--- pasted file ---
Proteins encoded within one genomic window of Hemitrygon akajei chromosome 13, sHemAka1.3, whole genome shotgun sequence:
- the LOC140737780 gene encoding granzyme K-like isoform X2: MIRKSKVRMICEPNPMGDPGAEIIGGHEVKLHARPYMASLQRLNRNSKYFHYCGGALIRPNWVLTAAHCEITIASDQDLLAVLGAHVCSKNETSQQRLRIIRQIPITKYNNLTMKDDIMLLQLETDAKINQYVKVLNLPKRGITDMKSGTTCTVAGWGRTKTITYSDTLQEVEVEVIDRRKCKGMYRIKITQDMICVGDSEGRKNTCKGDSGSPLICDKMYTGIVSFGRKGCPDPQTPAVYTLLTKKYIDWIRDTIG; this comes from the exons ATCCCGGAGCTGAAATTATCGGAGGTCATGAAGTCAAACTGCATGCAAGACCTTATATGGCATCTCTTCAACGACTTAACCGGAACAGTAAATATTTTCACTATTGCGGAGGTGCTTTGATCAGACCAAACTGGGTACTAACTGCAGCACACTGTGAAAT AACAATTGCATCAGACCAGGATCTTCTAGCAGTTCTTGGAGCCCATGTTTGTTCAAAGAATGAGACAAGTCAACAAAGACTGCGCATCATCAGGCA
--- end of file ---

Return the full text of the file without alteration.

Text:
Proteins encoded within one genomic window of Hemitrygon akajei chromosome 13, sHemAka1.3, whole genome shotgun sequence:
- the LOC140737780 gene encoding granzyme K-like isoform X2: MIRKSKVRMICEPNPMGDPGAEIIGGHEVKLHARPYMASLQRLNRNSKYFHYCGGALIRPNWVLTAAHCEITIASDQDLLAVLGAHVCSKNETSQQRLRIIRQIPITKYNNLTMKDDIMLLQLETDAKINQYVKVLNLPKRGITDMKSGTTCTVAGWGRTKTITYSDTLQEVEVEVIDRRKCKGMYRIKITQDMICVGDSEGRKNTCKGDSGSPLICDKMYTGIVSFGRKGCPDPQTPAVYTLLTKKYIDWIRDTIG; this comes from the exons ATCCCGGAGCTGAAATTATCGGAGGTCATGAAGTCAAACTGCATGCAAGACCTTATATGGCATCTCTTCAACGACTTAACCGGAACAGTAAATATTTTCACTATTGCGGAGGTGCTTTGATCAGACCAAACTGGGTACTAACTGCAGCACACTGTGAAAT AACAATTGCATCAGACCAGGATCTTCTAGCAGTTCTTGGAGCCCATGTTTGTTCAAAGAATGAGACAAGTCAACAAAGACTGCGCATCATCAGGCA